SAVI Reports - Page 21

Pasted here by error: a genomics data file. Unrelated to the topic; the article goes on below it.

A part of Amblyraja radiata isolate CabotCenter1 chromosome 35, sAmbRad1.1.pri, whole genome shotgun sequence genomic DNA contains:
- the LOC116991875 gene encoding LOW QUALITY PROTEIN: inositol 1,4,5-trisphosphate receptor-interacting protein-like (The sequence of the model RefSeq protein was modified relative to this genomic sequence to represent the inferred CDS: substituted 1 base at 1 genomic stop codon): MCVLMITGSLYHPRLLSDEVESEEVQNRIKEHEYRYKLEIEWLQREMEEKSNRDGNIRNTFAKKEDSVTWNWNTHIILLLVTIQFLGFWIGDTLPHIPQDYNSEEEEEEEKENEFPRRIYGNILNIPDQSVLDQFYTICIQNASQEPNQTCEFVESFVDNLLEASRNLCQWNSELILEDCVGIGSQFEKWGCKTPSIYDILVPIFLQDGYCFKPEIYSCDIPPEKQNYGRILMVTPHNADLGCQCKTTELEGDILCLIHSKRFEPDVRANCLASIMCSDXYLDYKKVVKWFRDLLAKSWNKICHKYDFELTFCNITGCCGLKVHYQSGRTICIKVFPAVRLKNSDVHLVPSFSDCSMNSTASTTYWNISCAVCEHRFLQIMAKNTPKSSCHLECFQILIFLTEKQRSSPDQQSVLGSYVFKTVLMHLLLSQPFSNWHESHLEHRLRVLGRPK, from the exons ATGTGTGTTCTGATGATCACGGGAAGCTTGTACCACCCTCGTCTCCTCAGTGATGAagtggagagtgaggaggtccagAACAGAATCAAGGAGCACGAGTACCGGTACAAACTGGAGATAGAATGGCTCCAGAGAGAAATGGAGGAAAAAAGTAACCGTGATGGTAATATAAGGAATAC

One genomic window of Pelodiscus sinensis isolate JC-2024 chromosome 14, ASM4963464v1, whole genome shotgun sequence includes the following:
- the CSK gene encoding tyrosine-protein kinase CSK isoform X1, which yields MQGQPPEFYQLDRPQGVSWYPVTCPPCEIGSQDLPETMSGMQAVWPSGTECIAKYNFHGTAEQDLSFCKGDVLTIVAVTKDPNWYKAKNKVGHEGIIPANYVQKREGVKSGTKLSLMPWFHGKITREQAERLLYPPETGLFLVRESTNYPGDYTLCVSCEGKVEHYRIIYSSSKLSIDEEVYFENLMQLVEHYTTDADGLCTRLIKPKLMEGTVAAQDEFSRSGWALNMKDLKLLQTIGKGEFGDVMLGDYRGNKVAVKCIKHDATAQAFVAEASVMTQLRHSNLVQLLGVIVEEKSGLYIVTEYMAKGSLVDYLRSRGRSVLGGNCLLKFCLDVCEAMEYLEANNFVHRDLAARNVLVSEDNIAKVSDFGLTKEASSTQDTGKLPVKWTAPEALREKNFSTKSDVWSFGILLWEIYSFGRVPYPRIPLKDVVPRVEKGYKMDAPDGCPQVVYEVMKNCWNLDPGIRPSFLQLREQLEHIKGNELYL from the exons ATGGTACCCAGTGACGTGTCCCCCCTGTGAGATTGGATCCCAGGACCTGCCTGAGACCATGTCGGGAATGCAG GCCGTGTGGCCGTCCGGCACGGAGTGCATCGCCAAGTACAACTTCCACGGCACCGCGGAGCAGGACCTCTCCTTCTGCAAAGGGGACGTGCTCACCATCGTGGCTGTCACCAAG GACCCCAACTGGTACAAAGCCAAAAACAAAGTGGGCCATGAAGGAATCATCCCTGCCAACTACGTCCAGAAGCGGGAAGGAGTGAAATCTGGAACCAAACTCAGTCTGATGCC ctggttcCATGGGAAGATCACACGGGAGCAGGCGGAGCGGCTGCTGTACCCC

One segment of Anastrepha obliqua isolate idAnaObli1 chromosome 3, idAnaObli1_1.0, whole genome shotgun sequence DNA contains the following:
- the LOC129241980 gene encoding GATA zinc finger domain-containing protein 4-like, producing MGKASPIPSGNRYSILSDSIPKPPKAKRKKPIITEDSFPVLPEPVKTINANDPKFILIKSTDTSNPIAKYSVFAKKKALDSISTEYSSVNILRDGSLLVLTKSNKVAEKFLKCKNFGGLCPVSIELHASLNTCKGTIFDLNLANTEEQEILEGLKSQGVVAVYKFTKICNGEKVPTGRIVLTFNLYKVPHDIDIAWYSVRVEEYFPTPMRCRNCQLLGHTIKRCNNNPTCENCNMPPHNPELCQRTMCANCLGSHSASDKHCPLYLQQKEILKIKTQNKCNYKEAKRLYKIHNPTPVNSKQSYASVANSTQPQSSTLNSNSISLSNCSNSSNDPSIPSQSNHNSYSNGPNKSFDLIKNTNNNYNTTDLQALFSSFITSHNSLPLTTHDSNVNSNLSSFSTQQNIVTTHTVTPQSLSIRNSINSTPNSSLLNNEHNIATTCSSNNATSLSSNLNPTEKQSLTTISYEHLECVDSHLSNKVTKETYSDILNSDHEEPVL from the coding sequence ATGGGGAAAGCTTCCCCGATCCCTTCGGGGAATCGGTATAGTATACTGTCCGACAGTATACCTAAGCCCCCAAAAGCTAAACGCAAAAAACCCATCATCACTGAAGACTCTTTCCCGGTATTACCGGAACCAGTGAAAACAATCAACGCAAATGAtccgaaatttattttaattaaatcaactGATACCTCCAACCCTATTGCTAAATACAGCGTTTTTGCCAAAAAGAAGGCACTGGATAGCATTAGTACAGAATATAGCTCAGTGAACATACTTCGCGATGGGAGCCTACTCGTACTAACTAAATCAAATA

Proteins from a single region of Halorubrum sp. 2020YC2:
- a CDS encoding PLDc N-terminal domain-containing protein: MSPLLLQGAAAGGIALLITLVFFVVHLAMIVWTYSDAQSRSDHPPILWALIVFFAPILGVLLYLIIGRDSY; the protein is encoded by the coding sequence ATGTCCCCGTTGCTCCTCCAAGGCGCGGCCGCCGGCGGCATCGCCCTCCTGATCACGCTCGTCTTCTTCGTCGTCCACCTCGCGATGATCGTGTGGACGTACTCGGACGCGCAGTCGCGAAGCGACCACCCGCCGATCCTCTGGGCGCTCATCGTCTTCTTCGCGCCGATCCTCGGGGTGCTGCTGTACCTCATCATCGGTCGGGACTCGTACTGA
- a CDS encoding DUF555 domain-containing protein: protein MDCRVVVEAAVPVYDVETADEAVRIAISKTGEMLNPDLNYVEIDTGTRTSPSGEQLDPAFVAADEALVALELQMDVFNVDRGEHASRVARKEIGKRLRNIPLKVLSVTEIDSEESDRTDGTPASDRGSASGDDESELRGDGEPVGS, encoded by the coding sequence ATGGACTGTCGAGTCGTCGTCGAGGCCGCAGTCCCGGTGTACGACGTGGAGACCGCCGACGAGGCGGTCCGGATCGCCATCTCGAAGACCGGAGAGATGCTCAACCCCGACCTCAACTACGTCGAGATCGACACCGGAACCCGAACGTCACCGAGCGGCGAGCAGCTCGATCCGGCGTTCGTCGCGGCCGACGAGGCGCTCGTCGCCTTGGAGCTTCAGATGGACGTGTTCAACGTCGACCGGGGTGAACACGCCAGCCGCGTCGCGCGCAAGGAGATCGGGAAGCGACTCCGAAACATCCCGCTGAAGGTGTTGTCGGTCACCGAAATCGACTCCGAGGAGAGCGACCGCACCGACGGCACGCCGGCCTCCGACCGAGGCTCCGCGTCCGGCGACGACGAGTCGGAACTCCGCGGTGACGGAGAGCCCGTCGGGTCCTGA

even the same individuals may value these things differently over time. Prospective homebuyers weigh this bundle against the cost of housing; and when there are multiple locations that meet their preferences for their bundle equally, they will generally purchase the most affordable property that meets their needs. As a result, people of greater means may purchase housing that meets their needs but that costs less than 30 percent of their income. Many homebuyers naturally seek to maximize the value of their housing through purchasing the most affordable housing that meets their needs. The impact of this rational choice on lower-income buyers when applied to the overall housing market, however, can be profound. Every higher income household that purchases a home meeting their needs for less than 30 percent of their annual income prevents a household of lesser means from accessing that house, which would otherwise be affordable to them. As an example, a household earning $75,000 annually—applying the 30 percent rule of thumb—could afford a home that costs $1,875 in monthly costs (30 percent of $75,000, divided by 12). If they can meet their needs for $1,250 per month and decide to purchase a home at that price, they have effectively denied that unit from every other family to whom it would have also been affordable (anyone earning more than roughly $50,000). Households to whom that unit has been denied will also make choices to maximize value and likewise deny units to those of lesser means than themselves. This results in a crunch at the bottom of the income stratification in which not enough housing units are available to those individuals because a number of families of means are “underconsuming” housing. The reality of value maximization can be explored through looking at cost-burden by income cohort (Figure 10). Households in Marion County earning more than $50,000 are substantially less likely to be cost-burdened than those Figure 10. Cost-burden for Households with a Mortgage, by Income Cohort 100.0% 80.0% 60.0% 40.0% 20.0% 0.0% < $20,000 $20,000 - $34,999 $35,000 - $49,999 $50,000 - $74,999 Spend less than 30 percent > $75,000 Spend more than 30 percent Source: American Community Survey, 5-year estimates (2009-2014), Table B25101 17